Faith leaders are people of all genders who are recognised by their faith community, both formally or informally, as playing authoritative and influential leadership roles within faith institutions to guide, inspire or lead others.
As respected, trusted and well-known members of their communities, faith leaders are influential in guiding cultural and social norms and practices.
... of the world's population identify with a religious group
Faith leaders and gender justice
Faith plays a central role in shaping notions of gender and relationships. Faith-based organisations, faith leaders and religious texts have often been a key factor in reinforcing damaging gendered social norms at the local, national and global levels.
However, they have also shown that they can play a vital role in challenging and changing damaging, inequitable beliefs.
We work with faith leaders and faith groups to create a dialogue around gender discrimination and injustice. This includes the tradition of early or forced marriage, gender-based violence, female genital mutilation (FGM), lack of access to education and economic disempowerment.
Helping churches tackle gender-based violence, Brazil
Overview: Christian Aid’s partner, the Anglican Service for Diaconia and Development (SADD), work directly with Brazilian churches to tackle gender-based violence (GBV) within their communities. At the Casa Noeli dos Santos safe house in Rondonia, the only church-run safe house in Brazil, victims of gender-based violence are given psychosocial, practical and educational support to promote recovery and empowerment.
Key impact: To scale-up the impact of their work, Christian Aid has supported the creation of biblically-based training materials, to encourage other churches in Brazil to take a role in tackling violence in their communities – including speaking out when laws and policies in place to protect women are not fully implemented at a local level.
Key learning: Training faith-based organisations and leaders to understand and address GBV is key to transforming the culture of violence against women in Brazil.
Championing women and girls
We equip local faith leaders and male members of the community to champion the equal value of women. Faith leaders are given training and toolkits to enable them to use scripture to back up their messages and to address issues of gender-based violence and discrimination.
This helps to break down barriers to girls receiving education and empowers women to have greater control over their lives and bodies. As well as helping to achieve a more equitable and just position for women in their community.
In 2015, we supported the establishment of Side by Side an independent global faith movement for gender justice, made up of 43 member organisations (as of 2018). It aims to mobilise faith leaders, institutions and people of faith to take a more active and influential hand in achieving gender justice – especially through challenging and changing damaging social norms that promote gender inequality.
At an international level, Side by Side’s membership organisations, agencies and individuals, collaborate to strengthen faith voices for gender justice in spaces such as the UN Commission on the Status of Women.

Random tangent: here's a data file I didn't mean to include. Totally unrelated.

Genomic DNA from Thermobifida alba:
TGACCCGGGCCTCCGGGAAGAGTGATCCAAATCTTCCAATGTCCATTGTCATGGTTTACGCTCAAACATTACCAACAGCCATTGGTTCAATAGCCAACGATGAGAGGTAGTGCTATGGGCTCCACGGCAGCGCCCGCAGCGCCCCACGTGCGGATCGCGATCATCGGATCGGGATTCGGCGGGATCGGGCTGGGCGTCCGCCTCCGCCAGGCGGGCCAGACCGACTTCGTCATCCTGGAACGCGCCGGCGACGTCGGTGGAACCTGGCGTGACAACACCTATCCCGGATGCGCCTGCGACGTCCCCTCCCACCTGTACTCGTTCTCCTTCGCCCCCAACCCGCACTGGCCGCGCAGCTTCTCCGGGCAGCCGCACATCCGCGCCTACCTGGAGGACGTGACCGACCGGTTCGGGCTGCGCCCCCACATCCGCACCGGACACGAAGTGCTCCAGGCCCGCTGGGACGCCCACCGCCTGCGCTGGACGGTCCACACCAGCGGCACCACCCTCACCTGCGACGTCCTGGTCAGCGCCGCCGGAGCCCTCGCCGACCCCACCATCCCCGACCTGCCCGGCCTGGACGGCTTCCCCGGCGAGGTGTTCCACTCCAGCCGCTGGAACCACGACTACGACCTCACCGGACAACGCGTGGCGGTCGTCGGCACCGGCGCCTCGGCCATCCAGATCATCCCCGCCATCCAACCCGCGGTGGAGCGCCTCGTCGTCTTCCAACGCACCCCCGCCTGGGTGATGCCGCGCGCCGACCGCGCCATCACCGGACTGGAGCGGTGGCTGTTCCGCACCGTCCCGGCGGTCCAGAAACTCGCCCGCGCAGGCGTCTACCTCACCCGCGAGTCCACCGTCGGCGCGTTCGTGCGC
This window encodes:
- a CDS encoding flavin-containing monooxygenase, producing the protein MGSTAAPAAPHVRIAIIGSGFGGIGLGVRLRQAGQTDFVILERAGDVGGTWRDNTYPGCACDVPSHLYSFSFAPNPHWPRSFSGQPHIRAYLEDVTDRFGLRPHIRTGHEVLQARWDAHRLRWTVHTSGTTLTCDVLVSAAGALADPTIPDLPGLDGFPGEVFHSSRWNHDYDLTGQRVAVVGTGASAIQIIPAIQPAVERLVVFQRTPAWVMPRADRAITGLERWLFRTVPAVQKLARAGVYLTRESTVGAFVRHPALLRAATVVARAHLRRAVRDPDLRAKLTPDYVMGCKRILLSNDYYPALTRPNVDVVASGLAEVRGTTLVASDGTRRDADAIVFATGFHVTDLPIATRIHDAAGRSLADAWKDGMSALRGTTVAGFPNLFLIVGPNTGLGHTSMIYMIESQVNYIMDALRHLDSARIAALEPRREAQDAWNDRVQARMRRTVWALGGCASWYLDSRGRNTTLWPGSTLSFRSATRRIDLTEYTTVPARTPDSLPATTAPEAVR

Raising male champions for adolescent girls, Nigeria
Overview: CAAGI is a two-year pilot project to work with faith actors and faith based organisations to improve the choices and opportunities for adolescent girls to live a productive and meaningful life. This project seeks to advocate against religious and cultural norms limiting adolescent girls’ development.
Key impact: Faith leaders in the Sabongayan community have become male champions for adolescent girls after receiving training in gender and adolescent girl’s issues. Together they have opened discussions about the rights of girls, created a faith leader’s toolkit and started to change attitudes towards girl’s education by campaigning for behaviour change among their peers.
Key learning: The Sabongayan community clearly shows that, without change, it is impossible to break the cycle of limited opportunities and choices for girls. By equipping members of the community and faith leaders to advocate for the rights of adolescent girls, these attitudes can be dramatically shifted and the their rights championed rather than dismissed.
Faith leaders and community health
We work with faith leaders to improve the health status of communities, by reducing stigma around the use of family planning, increasing access to sexual reproductive health services (SRH) and prevention and treatment of HIV and AIDS.
Changing attitudes towards family planning
Family planning is identified as one of the most effective routes to improve maternal and neonatal health.We provide faith leaders with training and information about the importance of family planning and sexual and reproductive health rights. Using theology as a basis to open up discussions about sexual health and to shift the attitudes of faith leaders and faith-based organisations about the use of contraceptives. Faith leaders are then able to incorporate this message into their sermons to educate community members on health issues and support them to adopt health seeking behaviour, including making free and informed choices about their reproductive health.